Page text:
The soul is dyed the color of its thoughts. Think only on those things that are in line with your principles and can bear the light of day. The content of your character is your choice. Day by day, what you do is who you become. Your integrity is your destiny - it is the light that guides your way. - Heraclitus
Originally posted by Ali Ekber: Could someone please briefly explain what singleton in Java is or point me some online resources? I am being asked this question during interviews constantly. Thanks.
Note that Singleton is not a Java concept. It fits under the catgory of "Design Patterns" which are generic recipes, so to speak, to solve common problems that come up with many Object Oriented programming languages. I strongly suggest that you learn about Design Patterns in general as well as study how to implement them in Java (or any other language for that matter).
I have to speak now against the doctrine. Singleton is being portrayed as a design pattern, and has been for quite some time. Unfortunately, like a lot of things in Engineering/Science, the truth is in fact, counter-intuitive. Singleton is a design antipattern. That is to say that within the assumed context of achieving such things as software maintainability, clarity, ease of use, robustness, scalability, etc., the use of singleton implies a direct violation of requirements.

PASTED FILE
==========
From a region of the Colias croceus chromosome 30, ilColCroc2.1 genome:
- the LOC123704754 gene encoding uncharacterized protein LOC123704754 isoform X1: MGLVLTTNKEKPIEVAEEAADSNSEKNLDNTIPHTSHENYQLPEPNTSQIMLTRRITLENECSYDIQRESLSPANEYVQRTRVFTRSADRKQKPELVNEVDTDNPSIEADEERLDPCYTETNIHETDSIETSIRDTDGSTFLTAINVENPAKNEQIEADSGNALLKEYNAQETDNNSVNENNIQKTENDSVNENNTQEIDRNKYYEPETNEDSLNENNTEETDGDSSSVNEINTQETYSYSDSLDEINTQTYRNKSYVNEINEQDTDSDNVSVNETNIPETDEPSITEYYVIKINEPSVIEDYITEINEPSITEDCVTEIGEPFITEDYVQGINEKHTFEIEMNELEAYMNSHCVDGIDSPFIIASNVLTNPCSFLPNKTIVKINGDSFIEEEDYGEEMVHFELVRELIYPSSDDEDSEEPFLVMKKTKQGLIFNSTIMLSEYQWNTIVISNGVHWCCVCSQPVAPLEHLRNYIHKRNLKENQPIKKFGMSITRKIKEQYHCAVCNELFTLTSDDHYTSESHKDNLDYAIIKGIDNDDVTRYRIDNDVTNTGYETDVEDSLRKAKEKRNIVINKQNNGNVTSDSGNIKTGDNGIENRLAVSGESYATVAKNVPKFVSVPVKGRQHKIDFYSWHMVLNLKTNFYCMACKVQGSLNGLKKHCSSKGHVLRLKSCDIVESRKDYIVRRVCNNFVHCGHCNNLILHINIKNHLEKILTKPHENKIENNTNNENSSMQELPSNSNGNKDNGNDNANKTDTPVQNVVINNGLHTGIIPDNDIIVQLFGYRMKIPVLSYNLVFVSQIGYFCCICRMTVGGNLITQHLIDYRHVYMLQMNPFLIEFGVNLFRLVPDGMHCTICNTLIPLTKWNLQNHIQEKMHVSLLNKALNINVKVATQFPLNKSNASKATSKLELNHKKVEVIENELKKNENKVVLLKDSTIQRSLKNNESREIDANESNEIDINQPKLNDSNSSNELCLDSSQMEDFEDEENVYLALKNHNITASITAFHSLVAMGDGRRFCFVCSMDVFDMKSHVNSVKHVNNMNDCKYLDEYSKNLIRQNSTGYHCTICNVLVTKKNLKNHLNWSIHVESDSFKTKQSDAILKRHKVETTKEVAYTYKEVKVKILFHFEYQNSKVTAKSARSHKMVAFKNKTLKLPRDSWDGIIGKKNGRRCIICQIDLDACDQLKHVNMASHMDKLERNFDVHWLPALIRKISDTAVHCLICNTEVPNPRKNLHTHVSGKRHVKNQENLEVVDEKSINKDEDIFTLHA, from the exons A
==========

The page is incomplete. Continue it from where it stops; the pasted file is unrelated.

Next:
Granted, requirements analysis is not taught, or not taught very well, in education institutions (in my experience as a student and lecturer) and so this is a potential reason for common failure to acknowledge the obvious. It takes approximately 10 minutes of objective thought to arrive at the correct conclusion - the catch is abandoning the preconceptions and flawed reasoning that is portrayed in so many texts of today.
I agree that Singleton has its pitfalls, and therefore certain danger of being misused. Easily forgotten thread safety, to name the biggest issue.
But I do not agree with the consideration that Singleton is an anti-pattern. As a matter of fact and from my knowledge, a Singleton is the by far most elegant ways to handle certain situations like for example resource management and connection pools. Oh, and logging usually relies on Singletons, too.
Can you please bring up a few facts? What exactly is a correct implemented Singleton violating?